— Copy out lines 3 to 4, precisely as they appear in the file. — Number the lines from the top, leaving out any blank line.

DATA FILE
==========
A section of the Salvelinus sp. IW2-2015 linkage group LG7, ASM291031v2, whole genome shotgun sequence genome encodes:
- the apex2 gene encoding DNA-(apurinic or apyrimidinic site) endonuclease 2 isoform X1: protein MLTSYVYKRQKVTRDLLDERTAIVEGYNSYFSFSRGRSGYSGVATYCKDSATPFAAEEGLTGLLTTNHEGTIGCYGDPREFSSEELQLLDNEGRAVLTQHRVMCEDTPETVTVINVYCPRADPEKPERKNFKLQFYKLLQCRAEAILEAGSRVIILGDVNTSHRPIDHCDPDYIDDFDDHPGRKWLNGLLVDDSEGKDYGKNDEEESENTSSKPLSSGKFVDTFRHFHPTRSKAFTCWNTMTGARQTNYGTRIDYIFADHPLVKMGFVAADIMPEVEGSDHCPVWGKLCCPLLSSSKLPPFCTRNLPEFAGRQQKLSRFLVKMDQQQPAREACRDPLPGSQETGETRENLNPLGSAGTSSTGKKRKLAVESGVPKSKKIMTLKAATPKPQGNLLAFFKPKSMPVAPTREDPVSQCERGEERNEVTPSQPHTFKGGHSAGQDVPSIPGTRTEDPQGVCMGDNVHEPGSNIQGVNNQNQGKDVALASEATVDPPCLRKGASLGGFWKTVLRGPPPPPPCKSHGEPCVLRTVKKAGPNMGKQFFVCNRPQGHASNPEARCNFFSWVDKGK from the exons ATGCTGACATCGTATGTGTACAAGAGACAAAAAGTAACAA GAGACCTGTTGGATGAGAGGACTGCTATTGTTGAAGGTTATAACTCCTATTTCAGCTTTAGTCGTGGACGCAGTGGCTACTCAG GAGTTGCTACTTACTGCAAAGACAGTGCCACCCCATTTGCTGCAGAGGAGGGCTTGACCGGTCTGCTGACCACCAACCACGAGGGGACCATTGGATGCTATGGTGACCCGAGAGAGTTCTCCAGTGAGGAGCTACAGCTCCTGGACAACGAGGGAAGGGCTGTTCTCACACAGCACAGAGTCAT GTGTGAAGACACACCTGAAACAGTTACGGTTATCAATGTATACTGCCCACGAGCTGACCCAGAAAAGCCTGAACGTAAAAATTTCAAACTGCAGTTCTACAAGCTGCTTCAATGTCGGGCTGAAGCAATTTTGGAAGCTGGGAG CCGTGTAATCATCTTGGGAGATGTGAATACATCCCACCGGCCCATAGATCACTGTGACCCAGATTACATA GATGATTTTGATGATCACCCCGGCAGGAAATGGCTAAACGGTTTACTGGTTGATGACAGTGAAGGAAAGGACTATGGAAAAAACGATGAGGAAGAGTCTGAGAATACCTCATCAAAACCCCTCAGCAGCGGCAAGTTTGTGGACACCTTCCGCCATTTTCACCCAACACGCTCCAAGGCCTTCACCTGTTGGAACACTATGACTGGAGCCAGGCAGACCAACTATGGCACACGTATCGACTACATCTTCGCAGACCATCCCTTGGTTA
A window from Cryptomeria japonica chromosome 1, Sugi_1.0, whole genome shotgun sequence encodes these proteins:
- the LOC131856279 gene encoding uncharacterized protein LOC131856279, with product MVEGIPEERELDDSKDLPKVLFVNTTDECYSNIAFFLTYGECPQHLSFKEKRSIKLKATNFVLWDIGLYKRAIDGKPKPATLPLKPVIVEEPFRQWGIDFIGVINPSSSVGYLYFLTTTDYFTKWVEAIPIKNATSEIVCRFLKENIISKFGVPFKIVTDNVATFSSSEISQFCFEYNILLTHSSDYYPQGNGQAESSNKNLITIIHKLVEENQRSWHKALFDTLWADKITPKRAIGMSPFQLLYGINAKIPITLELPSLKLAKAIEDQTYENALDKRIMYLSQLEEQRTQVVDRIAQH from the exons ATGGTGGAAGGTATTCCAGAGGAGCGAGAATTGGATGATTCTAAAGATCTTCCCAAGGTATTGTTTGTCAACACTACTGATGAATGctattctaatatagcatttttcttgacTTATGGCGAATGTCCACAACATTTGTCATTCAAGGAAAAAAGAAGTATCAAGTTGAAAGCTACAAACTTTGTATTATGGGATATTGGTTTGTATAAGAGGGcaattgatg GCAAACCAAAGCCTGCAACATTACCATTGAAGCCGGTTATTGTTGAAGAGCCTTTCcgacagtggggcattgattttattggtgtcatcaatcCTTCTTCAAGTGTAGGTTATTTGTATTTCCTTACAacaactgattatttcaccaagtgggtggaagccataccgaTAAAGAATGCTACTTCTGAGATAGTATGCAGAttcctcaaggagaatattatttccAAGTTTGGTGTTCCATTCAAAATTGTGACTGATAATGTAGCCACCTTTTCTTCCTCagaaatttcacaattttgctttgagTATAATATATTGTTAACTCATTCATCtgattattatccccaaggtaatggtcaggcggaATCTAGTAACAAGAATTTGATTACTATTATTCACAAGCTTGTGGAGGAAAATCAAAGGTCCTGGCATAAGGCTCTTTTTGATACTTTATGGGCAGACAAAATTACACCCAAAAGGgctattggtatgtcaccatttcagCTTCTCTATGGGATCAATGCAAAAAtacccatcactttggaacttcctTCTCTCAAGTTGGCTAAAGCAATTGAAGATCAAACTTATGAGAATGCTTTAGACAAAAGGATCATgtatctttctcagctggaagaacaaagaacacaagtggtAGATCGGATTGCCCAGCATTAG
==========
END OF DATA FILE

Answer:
A window from Cryptomeria japonica chromosome 1, Sugi_1.0, whole genome shotgun sequence encodes these proteins:
- the LOC131856279 gene encoding uncharacterized protein LOC131856279, with product MVEGIPEERELDDSKDLPKVLFVNTTDECYSNIAFFLTYGECPQHLSFKEKRSIKLKATNFVLWDIGLYKRAIDGKPKPATLPLKPVIVEEPFRQWGIDFIGVINPSSSVGYLYFLTTTDYFTKWVEAIPIKNATSEIVCRFLKENIISKFGVPFKIVTDNVATFSSSEISQFCFEYNILLTHSSDYYPQGNGQAESSNKNLITIIHKLVEENQRSWHKALFDTLWADKITPKRAIGMSPFQLLYGINAKIPITLELPSLKLAKAIEDQTYENALDKRIMYLSQLEEQRTQVVDRIAQH from the exons ATGGTGGAAGGTATTCCAGAGGAGCGAGAATTGGATGATTCTAAAGATCTTCCCAAGGTATTGTTTGTCAACACTACTGATGAATGctattctaatatagcatttttcttgacTTATGGCGAATGTCCACAACATTTGTCATTCAAGGAAAAAAGAAGTATCAAGTTGAAAGCTACAAACTTTGTATTATGGGATATTGGTTTGTATAAGAGGGcaattgatg GCAAACCAAAGCCTGCAACATTACCATTGAAGCCGGTTATTGTTGAAGAGCCTTTCcgacagtggggcattgattttattggtgtcatcaatcCTTCTTCAAGTGTAGGTTATTTGTATTTCCTTACAacaactgattatttcaccaagtgggtggaagccataccgaTAAAGAATGCTACTTCTGAGATAGTATGCAGAttcctcaaggagaatattatttccAAGTTTGGTGTTCCATTCAAAATTGTGACTGATAATGTAGCCACCTTTTCTTCCTCagaaatttcacaattttgctttgagTATAATATATTGTTAACTCATTCATCtgattattatccccaaggtaatggtcaggcggaATCTAGTAACAAGAATTTGATTACTATTATTCACAAGCTTGTGGAGGAAAATCAAAGGTCCTGGCATAAGGCTCTTTTTGATACTTTATGGGCAGACAAAATTACACCCAAAAGGgctattggtatgtcaccatttcagCTTCTCTATGGGATCAATGCAAAAAtacccatcactttggaacttcctTCTCTCAAGTTGGCTAAAGCAATTGAAGATCAAACTTATGAGAATGCTTTAGACAAAAGGATCATgtatctttctcagctggaagaacaaagaacacaagtggtAGATCGGATTGCCCAGCATTAG